Reviewed by on    Ottawa Fringe 2016, Theatre Schools / University Theatre  

Fugee : Directed by James Richardson, written by Abi Morgan. A production of the Third Wall Academy

Third Wall Academy has made enormous strides in its theatre training this year, especially related to its actor training, with its production of this moving, and very timely play by Abi Morgan. It brings us into the world of child refugees from around the world, while emphasizing the horrors of Child Soldiers that have been discussed in much African literature recently, including the award winning novel by writer Ahmadou Kourouma (Allah Is Not Obliged 2007) from the Côte D’ivoire, also the country of origin of 14 year-old Kojo, the young French-speaking character at the centre of this performance. Kojo is submerged in the unfathomable noises of an English speaking refugee centre, as a narrative filled with flashbacks, confused memories of his family, gives us the background of this youth who is the focus of this play.

Performed with great brooding intensity by an extremely talented Patrick Bugby, Kojo keeps us aware that he does not exist, he is a character, a purely theatrical construct. Thus we are set up in proper Brechtian style to accept the distance between actors and characters, however this demonstration of an intolerable situation touches a deep cord because it is clearly linked to contemporary wars, and refugee movements and much human suffering that we hear about on the news every day. Thus it is inevitably a deeply moving experience for the onlooker. The author has integrated much information that brings us beyond the Brechtian gestus as young refugees arriving alone in these centres are exploited, and subjected to prejudice, intolerance, and a whole world of unbearable relations. Some survive, some don’t but what makes Kojo’s world even more difficult is the training he was subjected to in Côte d’Ivoire where he was kidnapped by rebels and trained to be a young killer, before fleeing the country. The play’s circular structure brings this out beautifully as it ends with the same violent moment that sets off the play, this young man who has grown up too quickly, will now begin his new life as a killer. Is there any hope for him? It’s very hard to say.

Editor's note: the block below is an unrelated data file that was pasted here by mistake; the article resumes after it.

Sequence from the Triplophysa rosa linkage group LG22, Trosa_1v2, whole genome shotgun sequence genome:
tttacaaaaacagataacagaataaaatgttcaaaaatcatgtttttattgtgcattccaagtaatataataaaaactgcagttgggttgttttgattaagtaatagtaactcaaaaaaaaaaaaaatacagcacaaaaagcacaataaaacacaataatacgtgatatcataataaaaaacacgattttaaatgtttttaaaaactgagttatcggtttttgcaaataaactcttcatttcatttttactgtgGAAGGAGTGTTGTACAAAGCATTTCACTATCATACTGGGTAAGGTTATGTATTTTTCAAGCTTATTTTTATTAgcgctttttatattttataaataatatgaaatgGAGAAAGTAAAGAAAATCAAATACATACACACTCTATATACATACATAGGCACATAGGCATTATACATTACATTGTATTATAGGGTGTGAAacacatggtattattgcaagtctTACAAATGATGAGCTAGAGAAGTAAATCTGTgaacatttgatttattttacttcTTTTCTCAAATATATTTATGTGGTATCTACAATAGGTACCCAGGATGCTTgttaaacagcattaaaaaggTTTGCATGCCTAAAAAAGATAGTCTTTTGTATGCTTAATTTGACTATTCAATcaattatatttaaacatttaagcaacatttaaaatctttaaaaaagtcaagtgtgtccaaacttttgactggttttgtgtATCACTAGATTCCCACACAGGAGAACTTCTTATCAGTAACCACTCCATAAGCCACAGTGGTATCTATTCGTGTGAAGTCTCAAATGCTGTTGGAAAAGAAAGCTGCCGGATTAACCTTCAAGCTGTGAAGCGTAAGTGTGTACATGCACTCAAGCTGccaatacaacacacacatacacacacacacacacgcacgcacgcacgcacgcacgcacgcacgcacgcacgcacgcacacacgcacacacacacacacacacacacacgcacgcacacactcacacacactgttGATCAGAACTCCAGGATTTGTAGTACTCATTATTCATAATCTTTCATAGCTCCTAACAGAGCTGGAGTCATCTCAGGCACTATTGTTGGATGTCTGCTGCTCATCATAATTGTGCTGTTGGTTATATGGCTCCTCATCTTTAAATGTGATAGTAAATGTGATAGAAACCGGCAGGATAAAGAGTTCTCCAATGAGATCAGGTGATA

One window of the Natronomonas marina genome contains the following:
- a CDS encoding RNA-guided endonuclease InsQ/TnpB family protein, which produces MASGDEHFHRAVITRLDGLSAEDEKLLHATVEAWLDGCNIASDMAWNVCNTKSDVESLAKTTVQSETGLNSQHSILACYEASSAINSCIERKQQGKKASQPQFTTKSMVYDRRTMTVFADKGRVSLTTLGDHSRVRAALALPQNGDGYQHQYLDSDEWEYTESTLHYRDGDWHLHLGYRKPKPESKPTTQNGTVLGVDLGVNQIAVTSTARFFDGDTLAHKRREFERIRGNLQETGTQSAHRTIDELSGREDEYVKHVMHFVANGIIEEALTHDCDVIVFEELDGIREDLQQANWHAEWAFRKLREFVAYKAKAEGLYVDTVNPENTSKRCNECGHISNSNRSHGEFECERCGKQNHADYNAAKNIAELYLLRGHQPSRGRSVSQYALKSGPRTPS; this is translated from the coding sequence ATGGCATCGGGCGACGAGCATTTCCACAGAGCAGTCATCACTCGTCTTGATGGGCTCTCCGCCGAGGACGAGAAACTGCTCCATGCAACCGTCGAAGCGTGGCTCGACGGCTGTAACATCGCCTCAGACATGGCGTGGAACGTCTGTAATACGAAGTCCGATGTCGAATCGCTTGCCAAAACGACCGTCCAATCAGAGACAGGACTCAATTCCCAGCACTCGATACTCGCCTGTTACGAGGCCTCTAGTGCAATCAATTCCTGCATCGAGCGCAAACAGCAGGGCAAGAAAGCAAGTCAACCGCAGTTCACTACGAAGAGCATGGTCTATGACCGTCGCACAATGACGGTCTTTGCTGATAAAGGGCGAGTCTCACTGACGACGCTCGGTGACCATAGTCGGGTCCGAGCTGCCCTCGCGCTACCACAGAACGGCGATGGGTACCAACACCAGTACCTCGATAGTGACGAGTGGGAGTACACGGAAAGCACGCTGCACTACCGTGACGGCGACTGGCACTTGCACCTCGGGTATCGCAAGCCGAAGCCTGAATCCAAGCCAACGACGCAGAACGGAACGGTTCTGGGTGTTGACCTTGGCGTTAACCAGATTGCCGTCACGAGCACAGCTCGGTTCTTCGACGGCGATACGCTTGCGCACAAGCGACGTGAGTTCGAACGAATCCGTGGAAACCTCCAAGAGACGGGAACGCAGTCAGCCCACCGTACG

Many of the young actors from the Third Wall Academy showed much maturity as they flipped back and forth between multiple roles, and a staging that does not emphasize too much psychological input but lots of physical input that allowed some of the more talented individuals to use the body to create a universe of dense emotions. Adrien Pyke as Cheung the young man whose character is Chinese, has an extraordinary gift of performance, as he creates this special world by reducing the emotional hysterics and drawing us into the depths of something that felt so real. Helen Thai stood out as Ara from Kaboul , so did Miriam Asoh as the mother, Jeff Clement the dying man and many others who took control of their characters and gave them much substance through their bodies. The use of music and percussion of various origins was excellent as it brought much to the stage world of physical suggestion.

There were bits of overblown shrieking and physical hysterics that has to be toned down or at least clarified and no doubt more attention given to some movements and rhythms of the group as whole might bring us closer to the underlying tensions that possess this world.

Still, this is a piece that has some very strong moments, come excellent acting, a timely message that all should see and it shows the great progress that the Third Wall Academy has made since last year’s Fringe festival.

Fugee plays at the Academic Hall on Saturday (18) at 4pm, Sunday(19) at 7h30 pm, Monday (20) at 11h00 pm, Thursday (23) at 6h00 pm, Saturday (25) at 9h30 pm.